Alzheimer's

The right exercise to generate new brains cells in Alzheimer's patients

neuron cells.jpg

In a recent study1, researchers found that exercise generates new brain cells in mice who have Alzheimer’s.  A quote:

“Beneficial effects on cognition can be blocked by the hostile inflammatory environment present in the brain of patients with Alzheimer's disease and that physical exercise can "clean up" the environment, allowing new nerve cells to survive and thrive and improving cognition in the Alzheimer's mice. In our study we showed that exercise is one of the best ways to turn on neurogenesis.”

The researchers sought to achieve the same results produced by exercise using drug and gene therapy.  This was met with limited success.  Comparing the two approaches they found: 

“We found the key difference was that exercise also turned on the production of brain-derived neurotrophic factor or BDNF -- known to be important for the growth and survival of neurons -- which created a more hospitable brain environment for the new neurons to survive."

Another quote: 

"It is not enough just to turn on the birth of new nerve cells, you must simultaneously 'clean up' the neighborhood in which they are being born to make sure the new cells survive and thrive. Exercise can achieve that."

The takeaway: Exercise results in neurogenesis (new neuron cells), and more BDNF creates a hospitable environment for those new cells to survive.  So what type of exercise produces the most of both? According to one study2 comparing continuous exercise versus high intensity training (HIT):

“The HIT protocol might represent an effective and preferred intervention for elevating BDNF levels and potentially promoting brain health.”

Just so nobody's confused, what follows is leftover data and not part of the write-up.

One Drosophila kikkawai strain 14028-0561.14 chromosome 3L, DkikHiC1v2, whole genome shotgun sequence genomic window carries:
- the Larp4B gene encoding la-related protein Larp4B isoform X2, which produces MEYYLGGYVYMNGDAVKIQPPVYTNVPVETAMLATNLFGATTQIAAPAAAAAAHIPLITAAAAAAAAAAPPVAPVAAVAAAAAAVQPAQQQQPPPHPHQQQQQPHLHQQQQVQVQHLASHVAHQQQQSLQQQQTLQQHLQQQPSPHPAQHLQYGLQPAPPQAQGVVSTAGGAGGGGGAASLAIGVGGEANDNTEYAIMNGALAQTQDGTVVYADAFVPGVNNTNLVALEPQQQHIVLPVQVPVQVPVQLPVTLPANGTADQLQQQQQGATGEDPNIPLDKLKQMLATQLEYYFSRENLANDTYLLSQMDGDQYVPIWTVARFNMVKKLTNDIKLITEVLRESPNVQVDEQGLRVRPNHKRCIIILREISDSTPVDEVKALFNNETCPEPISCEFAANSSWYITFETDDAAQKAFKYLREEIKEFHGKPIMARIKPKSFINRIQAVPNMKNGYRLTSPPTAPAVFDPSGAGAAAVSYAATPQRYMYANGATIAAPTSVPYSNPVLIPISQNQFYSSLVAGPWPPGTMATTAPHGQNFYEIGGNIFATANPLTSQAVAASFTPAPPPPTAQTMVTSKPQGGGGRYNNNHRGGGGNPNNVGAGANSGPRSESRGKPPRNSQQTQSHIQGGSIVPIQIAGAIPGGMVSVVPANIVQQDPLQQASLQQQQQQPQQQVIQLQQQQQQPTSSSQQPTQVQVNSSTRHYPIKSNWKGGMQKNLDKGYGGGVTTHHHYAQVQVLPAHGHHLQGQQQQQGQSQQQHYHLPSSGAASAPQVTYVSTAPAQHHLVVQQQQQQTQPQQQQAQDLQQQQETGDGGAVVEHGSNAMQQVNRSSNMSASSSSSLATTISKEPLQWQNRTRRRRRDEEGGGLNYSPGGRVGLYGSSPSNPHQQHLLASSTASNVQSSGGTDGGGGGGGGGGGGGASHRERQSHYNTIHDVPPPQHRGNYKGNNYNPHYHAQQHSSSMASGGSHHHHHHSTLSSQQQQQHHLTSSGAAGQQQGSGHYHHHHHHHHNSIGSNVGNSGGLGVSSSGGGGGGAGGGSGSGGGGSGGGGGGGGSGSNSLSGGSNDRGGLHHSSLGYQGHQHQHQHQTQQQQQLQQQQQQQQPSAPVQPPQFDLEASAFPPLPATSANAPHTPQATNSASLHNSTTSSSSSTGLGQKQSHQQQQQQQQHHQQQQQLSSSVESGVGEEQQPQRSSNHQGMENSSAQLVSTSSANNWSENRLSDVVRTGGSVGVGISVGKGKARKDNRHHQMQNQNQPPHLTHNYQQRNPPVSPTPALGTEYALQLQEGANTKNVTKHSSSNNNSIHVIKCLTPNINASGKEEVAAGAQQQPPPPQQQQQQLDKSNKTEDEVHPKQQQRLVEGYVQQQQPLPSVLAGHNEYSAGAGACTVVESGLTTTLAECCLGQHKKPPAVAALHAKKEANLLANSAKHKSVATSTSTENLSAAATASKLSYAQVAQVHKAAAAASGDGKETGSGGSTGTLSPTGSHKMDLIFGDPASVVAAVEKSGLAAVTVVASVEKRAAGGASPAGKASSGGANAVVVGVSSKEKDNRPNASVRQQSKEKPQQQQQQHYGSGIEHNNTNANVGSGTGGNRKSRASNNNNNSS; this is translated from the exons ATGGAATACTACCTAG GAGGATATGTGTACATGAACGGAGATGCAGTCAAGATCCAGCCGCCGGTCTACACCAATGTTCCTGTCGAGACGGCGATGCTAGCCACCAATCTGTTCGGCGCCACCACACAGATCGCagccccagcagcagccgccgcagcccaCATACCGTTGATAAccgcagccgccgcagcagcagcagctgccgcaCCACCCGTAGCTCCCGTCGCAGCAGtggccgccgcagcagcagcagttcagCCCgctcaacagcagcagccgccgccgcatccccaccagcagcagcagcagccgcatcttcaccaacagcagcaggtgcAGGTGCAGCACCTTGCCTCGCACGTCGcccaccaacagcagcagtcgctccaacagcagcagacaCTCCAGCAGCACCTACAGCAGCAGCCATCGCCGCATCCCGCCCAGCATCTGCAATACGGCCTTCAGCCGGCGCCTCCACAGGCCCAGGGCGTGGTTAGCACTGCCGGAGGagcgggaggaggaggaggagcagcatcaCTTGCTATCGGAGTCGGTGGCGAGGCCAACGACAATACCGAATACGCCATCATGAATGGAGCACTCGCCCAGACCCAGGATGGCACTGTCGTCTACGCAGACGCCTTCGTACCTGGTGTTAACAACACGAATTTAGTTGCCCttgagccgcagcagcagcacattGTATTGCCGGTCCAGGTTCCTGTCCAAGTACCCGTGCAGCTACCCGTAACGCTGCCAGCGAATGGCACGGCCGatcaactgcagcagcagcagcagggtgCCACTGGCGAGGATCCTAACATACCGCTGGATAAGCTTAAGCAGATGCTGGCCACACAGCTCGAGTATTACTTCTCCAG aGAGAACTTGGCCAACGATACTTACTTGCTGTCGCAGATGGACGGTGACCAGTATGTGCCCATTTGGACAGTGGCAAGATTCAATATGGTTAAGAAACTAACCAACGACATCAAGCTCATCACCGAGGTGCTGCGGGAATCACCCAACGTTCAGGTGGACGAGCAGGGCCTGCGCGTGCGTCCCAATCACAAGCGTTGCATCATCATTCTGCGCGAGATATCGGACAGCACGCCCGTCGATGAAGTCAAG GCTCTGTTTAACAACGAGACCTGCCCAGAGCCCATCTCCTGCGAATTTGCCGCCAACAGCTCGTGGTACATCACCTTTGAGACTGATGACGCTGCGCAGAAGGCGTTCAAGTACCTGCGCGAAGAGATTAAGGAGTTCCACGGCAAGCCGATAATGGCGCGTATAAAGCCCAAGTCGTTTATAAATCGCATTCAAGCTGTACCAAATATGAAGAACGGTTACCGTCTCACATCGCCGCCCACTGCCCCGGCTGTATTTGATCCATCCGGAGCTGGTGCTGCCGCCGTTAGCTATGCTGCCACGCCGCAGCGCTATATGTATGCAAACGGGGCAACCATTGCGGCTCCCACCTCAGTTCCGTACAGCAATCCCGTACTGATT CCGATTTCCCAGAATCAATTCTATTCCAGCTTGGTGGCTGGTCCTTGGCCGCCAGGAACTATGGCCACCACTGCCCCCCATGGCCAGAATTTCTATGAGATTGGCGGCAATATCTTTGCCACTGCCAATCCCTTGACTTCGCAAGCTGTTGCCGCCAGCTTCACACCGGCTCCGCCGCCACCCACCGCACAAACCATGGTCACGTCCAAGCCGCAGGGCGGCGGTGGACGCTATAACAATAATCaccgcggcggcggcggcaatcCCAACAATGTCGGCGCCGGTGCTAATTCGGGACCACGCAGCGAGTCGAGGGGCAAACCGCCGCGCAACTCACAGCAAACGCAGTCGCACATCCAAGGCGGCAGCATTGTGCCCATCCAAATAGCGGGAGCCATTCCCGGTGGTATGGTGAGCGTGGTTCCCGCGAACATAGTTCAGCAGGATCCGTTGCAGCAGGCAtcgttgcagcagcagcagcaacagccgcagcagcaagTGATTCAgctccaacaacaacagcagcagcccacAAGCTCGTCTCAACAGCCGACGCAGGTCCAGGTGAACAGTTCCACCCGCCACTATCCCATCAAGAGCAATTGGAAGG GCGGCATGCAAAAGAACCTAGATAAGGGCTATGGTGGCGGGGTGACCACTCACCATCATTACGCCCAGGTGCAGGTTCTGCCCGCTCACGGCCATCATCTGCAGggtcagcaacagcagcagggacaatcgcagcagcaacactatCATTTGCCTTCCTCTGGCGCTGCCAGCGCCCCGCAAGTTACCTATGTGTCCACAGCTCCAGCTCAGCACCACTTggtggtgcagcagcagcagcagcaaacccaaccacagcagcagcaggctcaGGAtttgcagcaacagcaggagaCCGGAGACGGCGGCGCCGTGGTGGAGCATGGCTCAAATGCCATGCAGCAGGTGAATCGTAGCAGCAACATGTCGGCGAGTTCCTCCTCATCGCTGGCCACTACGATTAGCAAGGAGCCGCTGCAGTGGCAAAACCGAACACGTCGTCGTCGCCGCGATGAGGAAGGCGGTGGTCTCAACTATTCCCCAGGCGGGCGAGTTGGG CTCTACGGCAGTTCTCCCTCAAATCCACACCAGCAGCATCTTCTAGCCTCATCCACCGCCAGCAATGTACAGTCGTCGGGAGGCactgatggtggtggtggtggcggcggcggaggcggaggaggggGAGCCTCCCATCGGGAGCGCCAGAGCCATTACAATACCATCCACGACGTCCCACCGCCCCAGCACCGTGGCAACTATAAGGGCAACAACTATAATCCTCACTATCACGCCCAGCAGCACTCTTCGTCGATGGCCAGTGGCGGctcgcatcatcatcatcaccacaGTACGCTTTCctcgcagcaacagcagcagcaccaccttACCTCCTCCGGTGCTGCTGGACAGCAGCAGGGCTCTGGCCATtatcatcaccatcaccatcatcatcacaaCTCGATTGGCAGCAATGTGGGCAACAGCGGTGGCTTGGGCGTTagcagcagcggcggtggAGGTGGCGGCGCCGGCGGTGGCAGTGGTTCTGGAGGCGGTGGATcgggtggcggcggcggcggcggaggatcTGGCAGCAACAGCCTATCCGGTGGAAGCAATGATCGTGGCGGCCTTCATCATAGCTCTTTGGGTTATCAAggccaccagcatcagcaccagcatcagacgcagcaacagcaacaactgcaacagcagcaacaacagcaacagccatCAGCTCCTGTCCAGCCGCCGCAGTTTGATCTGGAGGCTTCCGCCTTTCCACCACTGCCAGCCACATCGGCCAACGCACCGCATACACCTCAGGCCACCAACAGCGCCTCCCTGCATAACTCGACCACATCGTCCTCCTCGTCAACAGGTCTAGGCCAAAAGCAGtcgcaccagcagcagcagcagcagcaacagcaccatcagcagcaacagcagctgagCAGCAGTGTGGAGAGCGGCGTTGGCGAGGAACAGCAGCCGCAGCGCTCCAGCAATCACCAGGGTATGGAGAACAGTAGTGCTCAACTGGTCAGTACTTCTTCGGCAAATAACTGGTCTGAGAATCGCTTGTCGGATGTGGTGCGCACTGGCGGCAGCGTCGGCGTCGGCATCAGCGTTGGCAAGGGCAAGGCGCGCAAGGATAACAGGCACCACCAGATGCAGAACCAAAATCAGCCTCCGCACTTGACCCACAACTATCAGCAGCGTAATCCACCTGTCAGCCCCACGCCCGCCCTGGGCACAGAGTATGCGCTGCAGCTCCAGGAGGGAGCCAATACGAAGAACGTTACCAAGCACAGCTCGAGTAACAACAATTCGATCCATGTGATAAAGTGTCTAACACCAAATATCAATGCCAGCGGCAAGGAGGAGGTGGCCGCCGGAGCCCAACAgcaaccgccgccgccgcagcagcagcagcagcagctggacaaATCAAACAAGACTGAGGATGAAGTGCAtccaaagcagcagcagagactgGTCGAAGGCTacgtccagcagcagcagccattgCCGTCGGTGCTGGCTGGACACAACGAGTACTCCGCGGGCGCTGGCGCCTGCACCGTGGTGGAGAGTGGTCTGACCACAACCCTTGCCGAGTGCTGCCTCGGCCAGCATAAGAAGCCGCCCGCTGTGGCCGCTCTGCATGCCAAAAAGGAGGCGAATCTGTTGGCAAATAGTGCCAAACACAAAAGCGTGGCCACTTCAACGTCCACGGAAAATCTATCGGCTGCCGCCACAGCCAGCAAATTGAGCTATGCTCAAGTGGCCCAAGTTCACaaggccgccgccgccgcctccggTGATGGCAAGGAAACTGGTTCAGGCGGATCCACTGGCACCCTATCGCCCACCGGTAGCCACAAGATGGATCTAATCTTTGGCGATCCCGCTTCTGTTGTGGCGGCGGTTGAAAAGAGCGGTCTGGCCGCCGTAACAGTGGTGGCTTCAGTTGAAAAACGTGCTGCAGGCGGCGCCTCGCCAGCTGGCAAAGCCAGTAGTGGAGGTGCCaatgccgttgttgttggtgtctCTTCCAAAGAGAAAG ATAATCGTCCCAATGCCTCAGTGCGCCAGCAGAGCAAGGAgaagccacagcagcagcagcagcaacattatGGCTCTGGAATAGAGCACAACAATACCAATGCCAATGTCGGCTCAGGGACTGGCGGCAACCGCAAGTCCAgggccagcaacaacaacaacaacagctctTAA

HIT is what we do at our Austin Strength Training facility. Our trainers have experience working with people of all ages and fitness levels. You can wait for effective drug and gene therapies to be developed to combat cognitive decline, or you can combat cognitive decline before it is too late.

1 https://www.sciencedaily.com/releases/2018/09/180906141623.htm

2 https://www.ncbi.nlm.nih.gov/pubmed/26472862

The link between diabetes and Alzheimer's

From this article, Researchers find stronger links between diabetes and Alzheimer's comes this quote:

“Their study, using mice, found that elevated glucose in the blood – a primary consequence of diabetes -- can rapidly increase levels of amyloid beta, which shows up in brain plaques in Alzheimer’s patients. The buildup of these plaques is believed to be what brings on the memory loss that Alzheimer’s causes in the brain.”

And this:

“If the mice did not have the amyloid plaques in the brains, doubling their blood glucose levels increased amyloid beta levels in the brain by 20%. When the scientists repeated the experiment in older mice that already had developed brain plaques, amyloid beta levels rose by 40%”

Now is the time to cut back on sugar and engage in exercise that lowers blood sugar effectively.  This New Your times article, Why Your Workout Should Be High-Intensity, makes the case that High Intensity Training is effective:

A quote:

“They are showing that high-intensity exercise may be even better than regular aerobic activities for many patients with conditions like heart disease, diabetes, stroke, pulmonary disease, arthritis and Parkinson’s disease.”

And this:

“Researchers have found that repeatedly pushing the body close to its exercise limits for very brief periods, interspersed with periods of rest, is more effective than continuous moderate activity at improving cardiovascular, respiratory, metabolic and mechanical functions.”

This is precisely what we do at Austin Fitness Training and at New Orleans Fitness Training and we can help you with that.